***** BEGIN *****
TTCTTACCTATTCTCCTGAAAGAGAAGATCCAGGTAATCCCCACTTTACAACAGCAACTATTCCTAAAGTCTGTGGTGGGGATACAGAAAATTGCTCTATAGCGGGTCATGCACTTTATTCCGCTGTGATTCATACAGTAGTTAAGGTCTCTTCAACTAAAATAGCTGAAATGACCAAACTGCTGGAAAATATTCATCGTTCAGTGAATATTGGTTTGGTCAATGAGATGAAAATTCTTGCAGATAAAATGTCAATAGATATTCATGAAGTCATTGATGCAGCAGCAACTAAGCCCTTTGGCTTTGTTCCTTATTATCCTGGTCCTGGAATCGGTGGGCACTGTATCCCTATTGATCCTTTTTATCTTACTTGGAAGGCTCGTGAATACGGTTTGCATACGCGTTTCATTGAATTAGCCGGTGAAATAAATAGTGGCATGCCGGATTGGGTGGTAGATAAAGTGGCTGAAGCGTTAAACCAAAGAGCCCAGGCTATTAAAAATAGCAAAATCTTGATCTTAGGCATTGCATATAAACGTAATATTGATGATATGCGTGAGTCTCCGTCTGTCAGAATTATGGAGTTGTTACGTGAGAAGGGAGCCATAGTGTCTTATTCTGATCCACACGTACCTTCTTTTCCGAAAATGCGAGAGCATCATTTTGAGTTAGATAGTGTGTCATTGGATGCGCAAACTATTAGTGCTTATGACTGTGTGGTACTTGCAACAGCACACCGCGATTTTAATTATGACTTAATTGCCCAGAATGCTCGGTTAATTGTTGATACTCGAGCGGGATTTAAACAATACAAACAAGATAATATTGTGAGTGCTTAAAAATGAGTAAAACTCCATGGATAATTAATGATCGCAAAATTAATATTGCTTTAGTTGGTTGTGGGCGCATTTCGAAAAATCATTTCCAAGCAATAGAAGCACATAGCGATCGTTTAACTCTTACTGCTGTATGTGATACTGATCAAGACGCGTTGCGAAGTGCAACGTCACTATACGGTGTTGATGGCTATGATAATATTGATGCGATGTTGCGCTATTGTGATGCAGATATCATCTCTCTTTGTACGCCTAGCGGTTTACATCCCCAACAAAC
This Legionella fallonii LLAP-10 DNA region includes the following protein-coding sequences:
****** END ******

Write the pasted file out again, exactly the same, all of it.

TTCTTACCTATTCTCCTGAAAGAGAAGATCCAGGTAATCCCCACTTTACAACAGCAACTATTCCTAAAGTCTGTGGTGGGGATACAGAAAATTGCTCTATAGCGGGTCATGCACTTTATTCCGCTGTGATTCATACAGTAGTTAAGGTCTCTTCAACTAAAATAGCTGAAATGACCAAACTGCTGGAAAATATTCATCGTTCAGTGAATATTGGTTTGGTCAATGAGATGAAAATTCTTGCAGATAAAATGTCAATAGATATTCATGAAGTCATTGATGCAGCAGCAACTAAGCCCTTTGGCTTTGTTCCTTATTATCCTGGTCCTGGAATCGGTGGGCACTGTATCCCTATTGATCCTTTTTATCTTACTTGGAAGGCTCGTGAATACGGTTTGCATACGCGTTTCATTGAATTAGCCGGTGAAATAAATAGTGGCATGCCGGATTGGGTGGTAGATAAAGTGGCTGAAGCGTTAAACCAAAGAGCCCAGGCTATTAAAAATAGCAAAATCTTGATCTTAGGCATTGCATATAAACGTAATATTGATGATATGCGTGAGTCTCCGTCTGTCAGAATTATGGAGTTGTTACGTGAGAAGGGAGCCATAGTGTCTTATTCTGATCCACACGTACCTTCTTTTCCGAAAATGCGAGAGCATCATTTTGAGTTAGATAGTGTGTCATTGGATGCGCAAACTATTAGTGCTTATGACTGTGTGGTACTTGCAACAGCACACCGCGATTTTAATTATGACTTAATTGCCCAGAATGCTCGGTTAATTGTTGATACTCGAGCGGGATTTAAACAATACAAACAAGATAATATTGTGAGTGCTTAAAAATGAGTAAAACTCCATGGATAATTAATGATCGCAAAATTAATATTGCTTTAGTTGGTTGTGGGCGCATTTCGAAAAATCATTTCCAAGCAATAGAAGCACATAGCGATCGTTTAACTCTTACTGCTGTATGTGATACTGATCAAGACGCGTTGCGAAGTGCAACGTCACTATACGGTGTTGATGGCTATGATAATATTGATGCGATGTTGCGCTATTGTGATGCAGATATCATCTCTCTTTGTACGCCTAGCGGTTTACATCCCCAACAAAC
This Legionella fallonii LLAP-10 DNA region includes the following protein-coding sequences: